Japan, scare the living

daylights out of me!



Three fabulous Japanese horror flicks guarantee a night of thrills and chills!

The Japanese know how to do fear. There was the ‘cinema of the atom’, in the wake of the bombings of Hiroshima and Nagasaki, embodied by the Kaiju, the movie monster, inaugurated by mythical Godzilla. And then, closer to us sprang up other creatures who gave us the creeps- even if they sometimes had valid reasons to claim their due. To this point, Sadako, the witch of Ring, with her hair covering her eyes, springs from the television set, and heralds a new era of the Japanese horror genre, whose realism is conducive to dread.  

RINGRing, 1998

Hideo Nakata was the master: Dark Water and its ghosts also offers a perspective on the alienation in Japanese society today. With Audition, the jack-of-all-trades Takashi Miike delivers a major work that tells of the revolt of an abused woman. We do not know what is most disturbing there: the spectacle of slow torture or a big jute sack shaking with strange jolts. After all, perhaps the worst horror is the one you imagine. Goodnight!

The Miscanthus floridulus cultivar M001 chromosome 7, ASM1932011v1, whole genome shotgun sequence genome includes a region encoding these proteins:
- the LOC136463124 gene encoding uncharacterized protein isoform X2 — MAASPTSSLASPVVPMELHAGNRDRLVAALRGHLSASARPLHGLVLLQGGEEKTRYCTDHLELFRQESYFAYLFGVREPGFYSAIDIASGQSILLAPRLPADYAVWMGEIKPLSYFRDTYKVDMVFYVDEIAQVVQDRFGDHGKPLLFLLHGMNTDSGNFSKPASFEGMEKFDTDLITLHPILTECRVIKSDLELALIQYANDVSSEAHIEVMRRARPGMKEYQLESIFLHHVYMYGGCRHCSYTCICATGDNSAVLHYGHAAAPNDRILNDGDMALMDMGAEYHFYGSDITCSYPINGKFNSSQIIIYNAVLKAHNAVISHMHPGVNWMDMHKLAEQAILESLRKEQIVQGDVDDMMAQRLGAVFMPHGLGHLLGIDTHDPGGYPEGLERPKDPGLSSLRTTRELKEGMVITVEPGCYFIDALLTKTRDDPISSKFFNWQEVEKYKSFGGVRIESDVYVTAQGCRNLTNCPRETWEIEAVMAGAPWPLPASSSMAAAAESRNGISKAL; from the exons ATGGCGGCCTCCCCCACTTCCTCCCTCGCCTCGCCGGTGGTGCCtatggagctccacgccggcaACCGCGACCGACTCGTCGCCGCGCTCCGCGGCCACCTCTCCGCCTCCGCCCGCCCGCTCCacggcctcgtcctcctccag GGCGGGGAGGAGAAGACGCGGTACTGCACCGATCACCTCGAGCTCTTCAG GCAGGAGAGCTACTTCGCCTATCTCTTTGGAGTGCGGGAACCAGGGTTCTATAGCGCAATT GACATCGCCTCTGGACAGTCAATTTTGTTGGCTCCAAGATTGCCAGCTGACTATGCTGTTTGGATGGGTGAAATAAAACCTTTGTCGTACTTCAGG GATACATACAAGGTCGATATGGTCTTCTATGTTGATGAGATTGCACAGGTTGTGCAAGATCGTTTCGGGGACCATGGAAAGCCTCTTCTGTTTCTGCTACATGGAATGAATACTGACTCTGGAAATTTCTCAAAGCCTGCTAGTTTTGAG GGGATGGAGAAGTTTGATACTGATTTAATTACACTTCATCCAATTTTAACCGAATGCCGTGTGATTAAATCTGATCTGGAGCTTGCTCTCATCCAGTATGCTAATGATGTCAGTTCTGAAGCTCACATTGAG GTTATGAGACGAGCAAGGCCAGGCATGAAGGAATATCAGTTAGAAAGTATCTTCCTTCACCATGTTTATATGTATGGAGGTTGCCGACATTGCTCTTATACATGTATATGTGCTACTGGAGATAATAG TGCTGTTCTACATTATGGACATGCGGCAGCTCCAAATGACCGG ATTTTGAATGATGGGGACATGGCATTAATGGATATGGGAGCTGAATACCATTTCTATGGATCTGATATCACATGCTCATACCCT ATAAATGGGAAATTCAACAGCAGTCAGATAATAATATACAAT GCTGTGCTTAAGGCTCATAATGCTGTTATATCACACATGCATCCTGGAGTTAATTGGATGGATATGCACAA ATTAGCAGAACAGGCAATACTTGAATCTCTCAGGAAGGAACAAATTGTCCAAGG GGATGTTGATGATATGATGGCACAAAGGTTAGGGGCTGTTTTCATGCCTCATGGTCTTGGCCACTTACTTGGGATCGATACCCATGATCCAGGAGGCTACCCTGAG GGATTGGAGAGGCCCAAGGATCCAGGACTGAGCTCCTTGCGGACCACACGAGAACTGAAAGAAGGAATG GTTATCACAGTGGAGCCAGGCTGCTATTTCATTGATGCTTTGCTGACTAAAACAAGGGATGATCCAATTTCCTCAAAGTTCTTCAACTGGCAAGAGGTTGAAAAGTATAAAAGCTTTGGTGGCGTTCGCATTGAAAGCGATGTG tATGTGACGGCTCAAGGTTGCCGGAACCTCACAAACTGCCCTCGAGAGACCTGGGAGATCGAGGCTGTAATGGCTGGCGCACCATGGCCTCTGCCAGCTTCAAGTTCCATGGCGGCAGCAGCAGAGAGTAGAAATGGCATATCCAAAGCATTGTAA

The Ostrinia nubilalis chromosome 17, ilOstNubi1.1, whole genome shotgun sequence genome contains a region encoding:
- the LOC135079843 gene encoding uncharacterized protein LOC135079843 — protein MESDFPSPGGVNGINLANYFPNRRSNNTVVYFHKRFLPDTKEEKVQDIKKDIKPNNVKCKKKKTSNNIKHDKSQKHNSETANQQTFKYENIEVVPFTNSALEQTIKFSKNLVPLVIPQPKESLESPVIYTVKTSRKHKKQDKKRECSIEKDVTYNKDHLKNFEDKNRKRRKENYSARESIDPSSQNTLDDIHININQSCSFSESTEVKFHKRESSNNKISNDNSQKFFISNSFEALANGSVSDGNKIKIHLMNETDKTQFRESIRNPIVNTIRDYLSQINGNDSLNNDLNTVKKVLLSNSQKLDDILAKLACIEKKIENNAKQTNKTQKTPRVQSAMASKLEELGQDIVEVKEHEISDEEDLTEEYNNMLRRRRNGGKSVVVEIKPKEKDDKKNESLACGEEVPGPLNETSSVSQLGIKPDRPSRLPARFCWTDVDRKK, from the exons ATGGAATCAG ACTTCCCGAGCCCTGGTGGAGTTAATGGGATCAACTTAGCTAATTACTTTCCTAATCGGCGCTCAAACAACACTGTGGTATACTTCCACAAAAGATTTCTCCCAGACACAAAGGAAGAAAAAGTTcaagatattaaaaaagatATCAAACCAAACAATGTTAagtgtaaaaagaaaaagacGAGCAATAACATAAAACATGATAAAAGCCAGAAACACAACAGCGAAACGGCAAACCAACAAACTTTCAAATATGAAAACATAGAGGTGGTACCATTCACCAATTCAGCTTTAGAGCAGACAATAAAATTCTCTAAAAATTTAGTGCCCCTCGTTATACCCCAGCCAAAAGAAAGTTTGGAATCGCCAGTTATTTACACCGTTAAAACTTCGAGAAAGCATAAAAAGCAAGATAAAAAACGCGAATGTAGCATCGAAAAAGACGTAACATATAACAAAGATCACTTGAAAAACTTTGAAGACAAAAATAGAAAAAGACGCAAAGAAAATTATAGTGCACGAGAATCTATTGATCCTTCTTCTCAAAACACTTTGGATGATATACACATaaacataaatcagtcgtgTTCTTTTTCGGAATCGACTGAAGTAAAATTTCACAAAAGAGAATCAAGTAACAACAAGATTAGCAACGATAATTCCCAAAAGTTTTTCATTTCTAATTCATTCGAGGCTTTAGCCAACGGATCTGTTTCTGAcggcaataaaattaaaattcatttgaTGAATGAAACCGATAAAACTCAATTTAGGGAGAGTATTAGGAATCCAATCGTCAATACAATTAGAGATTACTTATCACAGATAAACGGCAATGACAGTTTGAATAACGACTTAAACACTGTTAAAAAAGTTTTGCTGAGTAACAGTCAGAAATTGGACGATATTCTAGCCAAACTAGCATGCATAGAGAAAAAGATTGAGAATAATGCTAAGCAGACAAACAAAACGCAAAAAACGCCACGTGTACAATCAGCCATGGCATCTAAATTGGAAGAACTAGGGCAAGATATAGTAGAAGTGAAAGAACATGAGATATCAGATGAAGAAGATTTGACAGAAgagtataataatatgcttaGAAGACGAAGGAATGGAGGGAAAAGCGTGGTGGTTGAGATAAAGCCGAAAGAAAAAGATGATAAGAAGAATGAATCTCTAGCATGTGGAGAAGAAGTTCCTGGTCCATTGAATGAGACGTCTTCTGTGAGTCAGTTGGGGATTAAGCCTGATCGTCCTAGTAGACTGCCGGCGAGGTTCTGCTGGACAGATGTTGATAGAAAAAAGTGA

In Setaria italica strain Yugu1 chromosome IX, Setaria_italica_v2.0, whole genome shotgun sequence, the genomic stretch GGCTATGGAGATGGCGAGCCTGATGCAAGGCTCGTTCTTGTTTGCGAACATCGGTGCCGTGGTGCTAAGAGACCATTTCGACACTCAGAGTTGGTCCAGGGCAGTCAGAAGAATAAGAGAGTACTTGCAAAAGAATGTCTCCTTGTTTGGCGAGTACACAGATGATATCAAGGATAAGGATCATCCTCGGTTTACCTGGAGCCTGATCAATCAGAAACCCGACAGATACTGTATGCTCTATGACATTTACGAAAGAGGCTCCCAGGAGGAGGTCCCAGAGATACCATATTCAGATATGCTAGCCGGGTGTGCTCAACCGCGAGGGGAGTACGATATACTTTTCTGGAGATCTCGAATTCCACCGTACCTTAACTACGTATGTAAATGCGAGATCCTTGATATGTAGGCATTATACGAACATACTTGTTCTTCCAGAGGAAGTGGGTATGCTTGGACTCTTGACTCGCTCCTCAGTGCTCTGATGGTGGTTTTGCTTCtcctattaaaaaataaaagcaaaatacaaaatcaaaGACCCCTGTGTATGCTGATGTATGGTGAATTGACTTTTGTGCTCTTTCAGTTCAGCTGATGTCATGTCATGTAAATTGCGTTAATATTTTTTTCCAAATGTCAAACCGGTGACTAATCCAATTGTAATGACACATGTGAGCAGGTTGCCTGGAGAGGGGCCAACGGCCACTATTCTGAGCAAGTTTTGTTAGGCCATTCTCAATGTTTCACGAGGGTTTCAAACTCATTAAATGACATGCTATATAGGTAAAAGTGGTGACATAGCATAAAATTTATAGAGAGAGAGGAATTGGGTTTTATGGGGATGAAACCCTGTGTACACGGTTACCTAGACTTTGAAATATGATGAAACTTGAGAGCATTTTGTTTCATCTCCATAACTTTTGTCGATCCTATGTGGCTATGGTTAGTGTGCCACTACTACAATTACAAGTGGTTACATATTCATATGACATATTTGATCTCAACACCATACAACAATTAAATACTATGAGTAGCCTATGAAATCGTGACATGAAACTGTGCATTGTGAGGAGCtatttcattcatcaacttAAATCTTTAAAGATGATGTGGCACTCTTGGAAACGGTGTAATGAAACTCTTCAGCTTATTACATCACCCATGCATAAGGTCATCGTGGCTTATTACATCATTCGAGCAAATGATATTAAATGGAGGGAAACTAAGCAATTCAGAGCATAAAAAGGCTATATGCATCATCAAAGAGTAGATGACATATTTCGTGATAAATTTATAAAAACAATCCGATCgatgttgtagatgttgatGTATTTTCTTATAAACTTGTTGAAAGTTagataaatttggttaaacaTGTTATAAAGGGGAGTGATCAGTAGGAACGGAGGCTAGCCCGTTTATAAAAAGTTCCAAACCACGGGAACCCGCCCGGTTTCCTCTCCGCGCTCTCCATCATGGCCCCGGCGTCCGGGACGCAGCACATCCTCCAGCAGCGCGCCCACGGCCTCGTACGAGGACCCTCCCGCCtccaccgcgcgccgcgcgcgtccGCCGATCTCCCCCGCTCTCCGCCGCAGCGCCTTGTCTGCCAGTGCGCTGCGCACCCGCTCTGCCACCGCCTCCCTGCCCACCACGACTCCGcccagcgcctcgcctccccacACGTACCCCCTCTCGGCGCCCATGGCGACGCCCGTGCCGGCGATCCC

A. F.


J-Horror All-nighter

Lumière Institute Fri15 midnight

Ring by Hideo Nakata (Ringu, 1998, 1h36, Prohibited for children under 12)

Audition by Takashi Miike (Ôdishon, 1999, 1h55, Prohibited for children under 16)

Dark Water by Hideo Nakata (Honogurai mizu no soko kara, 2002, 1h41, Prohibited for children under 12)

4K restorations and theatrical release of the J-Horror trilogy slated for March 2022 by La Rabbia.



Categories: Lecture Zen